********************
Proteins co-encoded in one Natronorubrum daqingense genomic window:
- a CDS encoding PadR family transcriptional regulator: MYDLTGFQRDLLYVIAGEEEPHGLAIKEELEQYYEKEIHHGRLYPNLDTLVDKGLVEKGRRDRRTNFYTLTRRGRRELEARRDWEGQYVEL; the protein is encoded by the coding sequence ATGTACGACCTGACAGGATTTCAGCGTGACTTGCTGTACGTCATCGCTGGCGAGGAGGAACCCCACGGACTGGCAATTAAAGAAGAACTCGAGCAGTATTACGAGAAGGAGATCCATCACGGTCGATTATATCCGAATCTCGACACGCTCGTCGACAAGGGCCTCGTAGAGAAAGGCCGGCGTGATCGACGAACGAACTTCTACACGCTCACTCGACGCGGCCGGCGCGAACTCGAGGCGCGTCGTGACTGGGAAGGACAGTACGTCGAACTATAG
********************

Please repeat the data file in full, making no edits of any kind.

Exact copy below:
Proteins co-encoded in one Natronorubrum daqingense genomic window:
- a CDS encoding PadR family transcriptional regulator: MYDLTGFQRDLLYVIAGEEEPHGLAIKEELEQYYEKEIHHGRLYPNLDTLVDKGLVEKGRRDRRTNFYTLTRRGRRELEARRDWEGQYVEL; the protein is encoded by the coding sequence ATGTACGACCTGACAGGATTTCAGCGTGACTTGCTGTACGTCATCGCTGGCGAGGAGGAACCCCACGGACTGGCAATTAAAGAAGAACTCGAGCAGTATTACGAGAAGGAGATCCATCACGGTCGATTATATCCGAATCTCGACACGCTCGTCGACAAGGGCCTCGTAGAGAAAGGCCGGCGTGATCGACGAACGAACTTCTACACGCTCACTCGACGCGGCCGGCGCGAACTCGAGGCGCGTCGTGACTGGGAAGGACAGTACGTCGAACTATAG